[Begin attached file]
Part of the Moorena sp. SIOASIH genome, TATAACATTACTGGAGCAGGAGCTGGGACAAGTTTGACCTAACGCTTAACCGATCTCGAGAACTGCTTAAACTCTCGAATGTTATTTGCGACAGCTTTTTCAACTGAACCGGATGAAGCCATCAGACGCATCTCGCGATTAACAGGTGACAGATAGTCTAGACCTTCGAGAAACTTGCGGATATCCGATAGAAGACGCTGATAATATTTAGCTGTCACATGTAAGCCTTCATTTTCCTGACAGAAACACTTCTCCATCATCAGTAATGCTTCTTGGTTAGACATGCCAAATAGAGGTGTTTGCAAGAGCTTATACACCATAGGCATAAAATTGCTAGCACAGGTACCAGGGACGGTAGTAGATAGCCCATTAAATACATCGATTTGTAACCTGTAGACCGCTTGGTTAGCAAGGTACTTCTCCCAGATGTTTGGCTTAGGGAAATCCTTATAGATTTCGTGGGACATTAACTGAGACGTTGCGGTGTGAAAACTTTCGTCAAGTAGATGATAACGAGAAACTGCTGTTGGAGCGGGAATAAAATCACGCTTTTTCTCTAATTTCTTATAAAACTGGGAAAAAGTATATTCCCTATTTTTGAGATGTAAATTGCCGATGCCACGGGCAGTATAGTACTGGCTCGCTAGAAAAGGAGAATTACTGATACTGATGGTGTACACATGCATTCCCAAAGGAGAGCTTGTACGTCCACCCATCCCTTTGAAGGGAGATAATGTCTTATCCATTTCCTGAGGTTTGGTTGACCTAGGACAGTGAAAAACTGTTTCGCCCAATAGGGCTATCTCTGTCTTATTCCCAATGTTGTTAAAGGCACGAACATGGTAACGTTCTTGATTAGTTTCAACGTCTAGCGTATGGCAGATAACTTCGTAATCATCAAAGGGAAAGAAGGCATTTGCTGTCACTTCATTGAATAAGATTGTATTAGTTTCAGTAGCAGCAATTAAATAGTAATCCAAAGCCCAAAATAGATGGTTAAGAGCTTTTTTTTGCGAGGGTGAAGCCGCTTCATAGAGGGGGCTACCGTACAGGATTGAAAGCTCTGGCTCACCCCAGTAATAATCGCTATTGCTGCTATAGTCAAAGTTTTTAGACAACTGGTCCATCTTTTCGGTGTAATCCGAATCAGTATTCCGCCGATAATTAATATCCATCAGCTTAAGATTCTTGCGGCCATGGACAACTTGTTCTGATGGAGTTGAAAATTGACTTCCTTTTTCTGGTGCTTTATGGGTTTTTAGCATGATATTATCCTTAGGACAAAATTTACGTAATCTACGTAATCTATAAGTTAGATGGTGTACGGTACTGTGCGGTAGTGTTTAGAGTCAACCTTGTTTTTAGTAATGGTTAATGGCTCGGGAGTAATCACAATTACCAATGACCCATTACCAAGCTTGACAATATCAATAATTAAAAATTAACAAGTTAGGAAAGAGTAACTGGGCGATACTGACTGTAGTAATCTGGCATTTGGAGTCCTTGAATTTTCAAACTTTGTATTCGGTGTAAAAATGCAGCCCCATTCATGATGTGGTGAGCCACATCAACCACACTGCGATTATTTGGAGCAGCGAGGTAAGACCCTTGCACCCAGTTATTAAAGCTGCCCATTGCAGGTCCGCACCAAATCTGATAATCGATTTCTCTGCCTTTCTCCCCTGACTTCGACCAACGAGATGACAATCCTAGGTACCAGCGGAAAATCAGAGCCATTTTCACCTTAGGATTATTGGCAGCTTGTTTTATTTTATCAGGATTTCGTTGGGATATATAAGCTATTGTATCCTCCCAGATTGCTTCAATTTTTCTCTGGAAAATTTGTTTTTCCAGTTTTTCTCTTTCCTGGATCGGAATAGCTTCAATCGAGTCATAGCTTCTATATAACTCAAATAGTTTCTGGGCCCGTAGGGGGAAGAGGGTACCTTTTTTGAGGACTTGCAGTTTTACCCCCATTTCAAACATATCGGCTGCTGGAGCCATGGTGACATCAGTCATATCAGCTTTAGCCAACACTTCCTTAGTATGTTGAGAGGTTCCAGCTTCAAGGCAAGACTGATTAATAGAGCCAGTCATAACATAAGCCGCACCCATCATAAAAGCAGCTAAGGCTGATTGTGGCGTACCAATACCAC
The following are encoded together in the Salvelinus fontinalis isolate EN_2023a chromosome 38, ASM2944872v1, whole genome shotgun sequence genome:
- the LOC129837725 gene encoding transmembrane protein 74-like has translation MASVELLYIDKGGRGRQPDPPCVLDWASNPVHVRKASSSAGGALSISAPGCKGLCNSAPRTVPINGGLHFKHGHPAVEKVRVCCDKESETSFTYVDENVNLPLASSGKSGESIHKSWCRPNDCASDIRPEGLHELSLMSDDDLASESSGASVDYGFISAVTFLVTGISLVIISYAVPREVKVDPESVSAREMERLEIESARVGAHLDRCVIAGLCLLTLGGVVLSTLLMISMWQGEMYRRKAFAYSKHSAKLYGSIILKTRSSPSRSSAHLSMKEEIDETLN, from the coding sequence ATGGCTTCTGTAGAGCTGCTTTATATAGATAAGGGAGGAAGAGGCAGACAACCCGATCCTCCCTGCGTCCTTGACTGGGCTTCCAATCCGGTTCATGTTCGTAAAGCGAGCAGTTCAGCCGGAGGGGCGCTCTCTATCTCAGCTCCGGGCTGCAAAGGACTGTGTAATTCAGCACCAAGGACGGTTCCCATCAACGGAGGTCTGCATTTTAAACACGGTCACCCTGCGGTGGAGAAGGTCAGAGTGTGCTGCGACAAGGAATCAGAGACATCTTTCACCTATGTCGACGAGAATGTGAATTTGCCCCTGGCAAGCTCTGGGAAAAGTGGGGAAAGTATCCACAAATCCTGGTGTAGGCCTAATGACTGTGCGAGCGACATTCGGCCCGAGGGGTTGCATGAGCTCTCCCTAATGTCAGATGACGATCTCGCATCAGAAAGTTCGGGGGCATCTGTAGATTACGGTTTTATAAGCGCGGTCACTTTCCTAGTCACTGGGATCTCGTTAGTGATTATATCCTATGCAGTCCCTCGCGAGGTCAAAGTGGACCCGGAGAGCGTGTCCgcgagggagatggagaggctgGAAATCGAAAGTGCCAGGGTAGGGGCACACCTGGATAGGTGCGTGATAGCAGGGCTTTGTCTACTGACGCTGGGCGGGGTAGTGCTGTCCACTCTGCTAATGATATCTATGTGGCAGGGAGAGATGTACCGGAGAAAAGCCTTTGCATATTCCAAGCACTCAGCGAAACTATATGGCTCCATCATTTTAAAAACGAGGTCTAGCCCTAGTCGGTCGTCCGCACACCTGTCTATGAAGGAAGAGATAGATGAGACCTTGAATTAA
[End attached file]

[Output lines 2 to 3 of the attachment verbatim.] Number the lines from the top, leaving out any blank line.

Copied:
The following are encoded together in the Salvelinus fontinalis isolate EN_2023a chromosome 38, ASM2944872v1, whole genome shotgun sequence genome:
- the LOC129837725 gene encoding transmembrane protein 74-like has translation MASVELLYIDKGGRGRQPDPPCVLDWASNPVHVRKASSSAGGALSISAPGCKGLCNSAPRTVPINGGLHFKHGHPAVEKVRVCCDKESETSFTYVDENVNLPLASSGKSGESIHKSWCRPNDCASDIRPEGLHELSLMSDDDLASESSGASVDYGFISAVTFLVTGISLVIISYAVPREVKVDPESVSAREMERLEIESARVGAHLDRCVIAGLCLLTLGGVVLSTLLMISMWQGEMYRRKAFAYSKHSAKLYGSIILKTRSSPSRSSAHLSMKEEIDETLN, from the coding sequence ATGGCTTCTGTAGAGCTGCTTTATATAGATAAGGGAGGAAGAGGCAGACAACCCGATCCTCCCTGCGTCCTTGACTGGGCTTCCAATCCGGTTCATGTTCGTAAAGCGAGCAGTTCAGCCGGAGGGGCGCTCTCTATCTCAGCTCCGGGCTGCAAAGGACTGTGTAATTCAGCACCAAGGACGGTTCCCATCAACGGAGGTCTGCATTTTAAACACGGTCACCCTGCGGTGGAGAAGGTCAGAGTGTGCTGCGACAAGGAATCAGAGACATCTTTCACCTATGTCGACGAGAATGTGAATTTGCCCCTGGCAAGCTCTGGGAAAAGTGGGGAAAGTATCCACAAATCCTGGTGTAGGCCTAATGACTGTGCGAGCGACATTCGGCCCGAGGGGTTGCATGAGCTCTCCCTAATGTCAGATGACGATCTCGCATCAGAAAGTTCGGGGGCATCTGTAGATTACGGTTTTATAAGCGCGGTCACTTTCCTAGTCACTGGGATCTCGTTAGTGATTATATCCTATGCAGTCCCTCGCGAGGTCAAAGTGGACCCGGAGAGCGTGTCCgcgagggagatggagaggctgGAAATCGAAAGTGCCAGGGTAGGGGCACACCTGGATAGGTGCGTGATAGCAGGGCTTTGTCTACTGACGCTGGGCGGGGTAGTGCTGTCCACTCTGCTAATGATATCTATGTGGCAGGGAGAGATGTACCGGAGAAAAGCCTTTGCATATTCCAAGCACTCAGCGAAACTATATGGCTCCATCATTTTAAAAACGAGGTCTAGCCCTAGTCGGTCGTCCGCACACCTGTCTATGAAGGAAGAGATAGATGAGACCTTGAATTAA